A black cat crossed my path as I walked, full, towards the store to purchase frozen yoghurt for dessert. I always forget in which country it’s considered a bad omen when this happens. I think it’s probably America, but honestly, I don’t care. One day, I decided that a black cat walking in front of a person had to be a good sign because I was really missing my grandmother – my dad’s mother – and I felt her presence and a stray black cat rounded the corner of my building as I ran. It trotted along with me for a while before zipping off into the bushes, but I felt comforted. From there on out, I decided a black cat was a sign that my grandmother wanted to make her presence known and today was no exception. Today, I walked along, towards the corner store and a black cat ran parallel and almost straight in front of me. I walked along with it, across the road, waiting to see whether or not it would really cross my path and it did. For a second I thought, “is that supposed to be bad luck, or good?” and then I just thought “grandma.”
After how I felt and handled myself today, I knew somehow, somewhere that she knew and that she wanted to make her presence felt.
Since I refuse to pay for air conditioning, the best ways that I’ve found one can stay cool are showers in the evening, two fans and frozen yoghurt. Eating a little less and a little lighter helps too, but then it gets dark and cooler and I actually want a real meal. Hence the frozen dessert – that would be paired with sliced peaches and banana and peanut butter.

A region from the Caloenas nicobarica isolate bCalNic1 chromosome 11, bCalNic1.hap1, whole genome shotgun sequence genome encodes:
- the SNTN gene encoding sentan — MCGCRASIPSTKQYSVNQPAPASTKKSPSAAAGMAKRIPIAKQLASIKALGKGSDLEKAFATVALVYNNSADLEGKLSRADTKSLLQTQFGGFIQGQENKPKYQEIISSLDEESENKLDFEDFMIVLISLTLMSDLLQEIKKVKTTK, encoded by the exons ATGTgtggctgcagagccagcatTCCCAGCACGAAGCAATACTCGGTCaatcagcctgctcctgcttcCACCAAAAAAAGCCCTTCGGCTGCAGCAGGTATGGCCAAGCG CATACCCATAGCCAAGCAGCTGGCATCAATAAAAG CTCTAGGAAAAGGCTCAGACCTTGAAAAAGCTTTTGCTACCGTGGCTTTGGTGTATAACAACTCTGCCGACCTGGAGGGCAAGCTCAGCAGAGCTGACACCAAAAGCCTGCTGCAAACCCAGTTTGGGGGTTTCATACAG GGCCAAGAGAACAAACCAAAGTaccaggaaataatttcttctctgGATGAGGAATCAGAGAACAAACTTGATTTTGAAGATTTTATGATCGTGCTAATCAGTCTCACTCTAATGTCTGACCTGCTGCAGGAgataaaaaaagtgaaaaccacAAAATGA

There are bodegas aplenty in New York, each with a varying assortment of cold beer, healthy food, random ingredients and sometimes, sometimes unexpected British bars of chocolate. This one was no exception, other than it was on a different corner of a different street, accessed on this particular evening by walking through the calmly chatting AA meeting members out on a smoke and coffee break. It also had the kind of frozen treat I wanted. I walked past through the men, calmly catching up on life. “That one was such a motherfucker,” I heard one comment, and I looked away from the small groups as to not make them feel uncomfortable. I don’t know why. I just worried that they felt judged or regarded by this woman looking like she’d burst from the gym in matching tank top and shorts, carrying frozen yoghurt and no cigarette.
Away from the smokers outside the Greek Lutheran Church and hushed conversation, I caught a mini flash of light. Not quite believing my eyes, i stopped. The flash was the unmistakable neon green, not from embers, not from stray fireworks but from fireflies. In the grime and the smell and the stray cats of New York, there were fireflies. I exclaimed and paused, following it back, making sure that it did indeed actually exist. In some acknowledgment, the firefly followed me, dutifully lighting up before flying off into the darkness. I turned my head towards the toxic-looking pond cats with missing tails like to use to hydrate and beyond the lush leaves I saw two more little flashes. I grinned. I kept walking.
I didn’t see the black cat again.
“I didn’t need these things. I didn’t need them.”